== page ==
Non Compete Enforceability: Everything You Need to Know
Non-compete enforceability depends on the extent of the agreement and whether it will legally hold up if challenged in court. 3 min read
Non-compete enforceability depends on the extent of the agreement and whether it will legally hold up if challenged in court. This type of agreement is made between an employee and an employer and states that the employee will not work for any competitors for a specified time period after leaving the original employer. Non-compete agreements are governed by state law and thus may be enforceable in one state but not in another. In most cases, these agreements are subject to the laws of the state where the employee works.
In addition to restricting where employees can work after they leave the company, non-compete agreements also govern protection of the company's trade secrets. This may include sales strategies, product information, and client lists.
Non-compete agreements must be signed by all parties and limit restriction to a reasonable period, often two years. However, the broad nature of the restrictions in this type of contract is often unenforceable. Some non-compete agreements are useless as they will not be held up by the court, while others effectively protect the employer's interest and help retain valuable employees.
Enforceability of Non-Compete Agreements
Before drafting or signing a non-compete agreement, familiarize yourself with applicable state laws--both those where the work will take place and those where the employer is headquartered. For example, unless they relate to selling a business, non-compete agreements are not legal in California.
In most states, the non-compete agreement cannot be enforced unless the employee receives a payment or benefit in exchange for signing it. Some states only enforce trade secret protection but invalidate work restrictions. About 33 percent of states restrict non-compete agreements and do not enforce them because they prevent individuals from being able to work for a living and support themselves. The employer has the burden of proof to show that the restrictions it has placed on the employee are reasonable.
The states that are most restrictive to non-compete agreements include:
Even in states where non-compete agreements are often enforced, the court limits the restrictions to what the employer can prove is reasonable. Some states will not modify the agreement but simply invalidate it.
Non-solicitation clauses in a non-compete agreement cannot be enforced unless the unauthorized use of trade secrets is involved. In addition to the states listed above, these clauses are unenforceable in:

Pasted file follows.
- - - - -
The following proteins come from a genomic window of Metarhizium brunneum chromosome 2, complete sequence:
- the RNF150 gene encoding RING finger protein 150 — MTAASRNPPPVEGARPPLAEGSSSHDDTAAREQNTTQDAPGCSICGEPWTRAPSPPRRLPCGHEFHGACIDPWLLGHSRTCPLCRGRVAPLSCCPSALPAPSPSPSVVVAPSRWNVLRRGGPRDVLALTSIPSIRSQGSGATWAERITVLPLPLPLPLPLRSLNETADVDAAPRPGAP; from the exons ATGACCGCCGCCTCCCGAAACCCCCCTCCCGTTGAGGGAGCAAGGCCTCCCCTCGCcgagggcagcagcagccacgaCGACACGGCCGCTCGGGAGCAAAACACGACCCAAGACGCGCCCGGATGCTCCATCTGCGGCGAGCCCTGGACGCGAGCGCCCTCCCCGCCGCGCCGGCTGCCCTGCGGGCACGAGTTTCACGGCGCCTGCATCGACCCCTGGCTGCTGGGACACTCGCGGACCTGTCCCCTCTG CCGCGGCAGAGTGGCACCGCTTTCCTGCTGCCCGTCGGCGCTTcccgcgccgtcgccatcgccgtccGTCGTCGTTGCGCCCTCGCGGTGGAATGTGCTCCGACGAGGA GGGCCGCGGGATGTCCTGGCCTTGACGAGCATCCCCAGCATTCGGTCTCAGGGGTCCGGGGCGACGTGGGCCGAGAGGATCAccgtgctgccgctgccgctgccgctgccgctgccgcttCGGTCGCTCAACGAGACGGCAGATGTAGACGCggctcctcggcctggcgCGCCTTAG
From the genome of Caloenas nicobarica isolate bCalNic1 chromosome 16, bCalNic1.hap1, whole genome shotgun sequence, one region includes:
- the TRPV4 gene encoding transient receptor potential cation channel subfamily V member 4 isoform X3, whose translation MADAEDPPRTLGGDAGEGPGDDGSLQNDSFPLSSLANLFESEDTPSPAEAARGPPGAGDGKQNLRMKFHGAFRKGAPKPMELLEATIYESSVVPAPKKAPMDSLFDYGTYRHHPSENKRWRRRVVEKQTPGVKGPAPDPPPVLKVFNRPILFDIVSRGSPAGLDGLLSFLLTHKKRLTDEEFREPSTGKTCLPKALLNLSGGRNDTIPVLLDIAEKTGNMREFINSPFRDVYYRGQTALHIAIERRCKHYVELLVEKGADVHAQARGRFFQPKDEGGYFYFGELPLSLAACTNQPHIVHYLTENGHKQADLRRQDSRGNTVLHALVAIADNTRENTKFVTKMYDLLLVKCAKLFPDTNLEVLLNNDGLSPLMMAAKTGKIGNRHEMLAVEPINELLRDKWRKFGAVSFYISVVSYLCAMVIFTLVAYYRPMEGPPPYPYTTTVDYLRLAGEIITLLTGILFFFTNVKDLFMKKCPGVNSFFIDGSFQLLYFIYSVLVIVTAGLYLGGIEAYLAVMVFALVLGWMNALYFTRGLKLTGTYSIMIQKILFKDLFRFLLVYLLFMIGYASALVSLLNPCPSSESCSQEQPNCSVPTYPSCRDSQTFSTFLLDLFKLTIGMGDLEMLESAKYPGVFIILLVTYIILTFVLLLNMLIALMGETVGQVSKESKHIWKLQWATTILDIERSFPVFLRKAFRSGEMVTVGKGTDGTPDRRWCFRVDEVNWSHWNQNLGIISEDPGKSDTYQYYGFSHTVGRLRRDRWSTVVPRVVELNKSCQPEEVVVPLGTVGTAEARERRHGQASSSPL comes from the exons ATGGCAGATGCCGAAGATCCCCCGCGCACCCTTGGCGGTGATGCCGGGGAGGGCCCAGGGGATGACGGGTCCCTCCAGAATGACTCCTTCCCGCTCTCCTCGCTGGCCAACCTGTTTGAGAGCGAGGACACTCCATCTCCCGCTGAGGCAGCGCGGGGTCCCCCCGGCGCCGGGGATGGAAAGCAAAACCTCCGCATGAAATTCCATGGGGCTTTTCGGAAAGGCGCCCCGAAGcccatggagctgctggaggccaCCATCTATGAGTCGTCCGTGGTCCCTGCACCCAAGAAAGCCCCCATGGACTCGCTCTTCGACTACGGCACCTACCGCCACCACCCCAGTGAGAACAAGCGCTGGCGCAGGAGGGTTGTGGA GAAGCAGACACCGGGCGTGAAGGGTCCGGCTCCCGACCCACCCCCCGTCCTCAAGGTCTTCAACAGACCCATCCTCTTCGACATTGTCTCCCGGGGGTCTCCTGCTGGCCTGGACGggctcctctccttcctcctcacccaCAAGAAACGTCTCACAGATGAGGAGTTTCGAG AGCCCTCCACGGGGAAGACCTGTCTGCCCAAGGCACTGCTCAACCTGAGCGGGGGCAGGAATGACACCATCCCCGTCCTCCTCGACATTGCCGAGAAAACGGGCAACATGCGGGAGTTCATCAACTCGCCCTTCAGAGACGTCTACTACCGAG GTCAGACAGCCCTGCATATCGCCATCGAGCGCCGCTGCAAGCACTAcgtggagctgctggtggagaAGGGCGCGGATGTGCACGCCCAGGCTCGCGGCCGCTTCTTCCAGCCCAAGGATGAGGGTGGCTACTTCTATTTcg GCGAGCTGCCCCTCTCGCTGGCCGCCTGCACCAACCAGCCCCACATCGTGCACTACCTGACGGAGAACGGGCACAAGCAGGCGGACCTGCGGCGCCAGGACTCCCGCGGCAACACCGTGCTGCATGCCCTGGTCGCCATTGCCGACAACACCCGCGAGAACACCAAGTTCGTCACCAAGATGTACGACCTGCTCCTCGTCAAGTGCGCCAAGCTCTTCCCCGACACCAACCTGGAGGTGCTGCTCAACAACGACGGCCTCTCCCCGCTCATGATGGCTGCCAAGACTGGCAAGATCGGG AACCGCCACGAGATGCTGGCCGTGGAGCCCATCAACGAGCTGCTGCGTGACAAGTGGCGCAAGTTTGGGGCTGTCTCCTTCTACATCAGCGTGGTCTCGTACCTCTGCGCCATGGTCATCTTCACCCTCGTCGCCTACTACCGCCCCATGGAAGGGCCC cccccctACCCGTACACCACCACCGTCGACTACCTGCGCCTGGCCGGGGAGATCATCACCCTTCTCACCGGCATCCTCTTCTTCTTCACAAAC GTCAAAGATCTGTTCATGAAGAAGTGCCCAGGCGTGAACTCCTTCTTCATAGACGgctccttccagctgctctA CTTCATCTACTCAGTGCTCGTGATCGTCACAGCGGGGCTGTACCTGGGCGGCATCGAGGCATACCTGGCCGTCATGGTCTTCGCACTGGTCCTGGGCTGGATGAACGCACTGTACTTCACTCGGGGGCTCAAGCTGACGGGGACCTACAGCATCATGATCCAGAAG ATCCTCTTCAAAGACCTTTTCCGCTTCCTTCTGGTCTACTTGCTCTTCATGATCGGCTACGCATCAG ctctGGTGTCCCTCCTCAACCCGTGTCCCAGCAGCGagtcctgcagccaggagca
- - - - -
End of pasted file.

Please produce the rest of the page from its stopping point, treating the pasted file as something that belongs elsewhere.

- North Dakota
Non-solicitation clauses that are enforced must limit the employee from doing similar work to the work they did for the employer; clauses restricting all type of work are usually judged by the court as overly broad.
In most states, trade secrets are only protected if the employer can prove they are truly secret and not available from another source. Geographic restrictions are typically not enforced if they go beyond the area where the employee formerly worked for the employer.
In California, an employee fired for refusing to sign a non-compete agreement may be able to sue the employer for wrongful termination and unfair trade practices. Employers must be sure that an agreement is lawful before asking employees to sign. Restrictions should be limited to those necessary to protect the business and should be appropriate for the person's role.
Common Mistakes Companies Make with Non-Compete Agreements
- The agreement has no consideration and is thus unenforceable. Consideration means the employee must receive a benefit for signing the agreement. This must be something of value such as a raise or bonus, a higher job title, or a specific benefit.
- The agreement is not enforceable because the time period it covers is too long. The period considered reasonable varies by state but typically ranges from 6 months to two years. Longer agreements will likely be found invalid.
- The territory covered by the agreement is too large. The area restricted by the non-compete agreement must be deemed reasonable by the court.
- The same non-compete agreement is used for every employee, or a standard agreement is used without modification for the specific business or industry.
- One party purchases a business without having the person who is selling you the business sign a non-compete agreement.
- Failure to include an assigning clause that transfers the agreement if the business is sold again.
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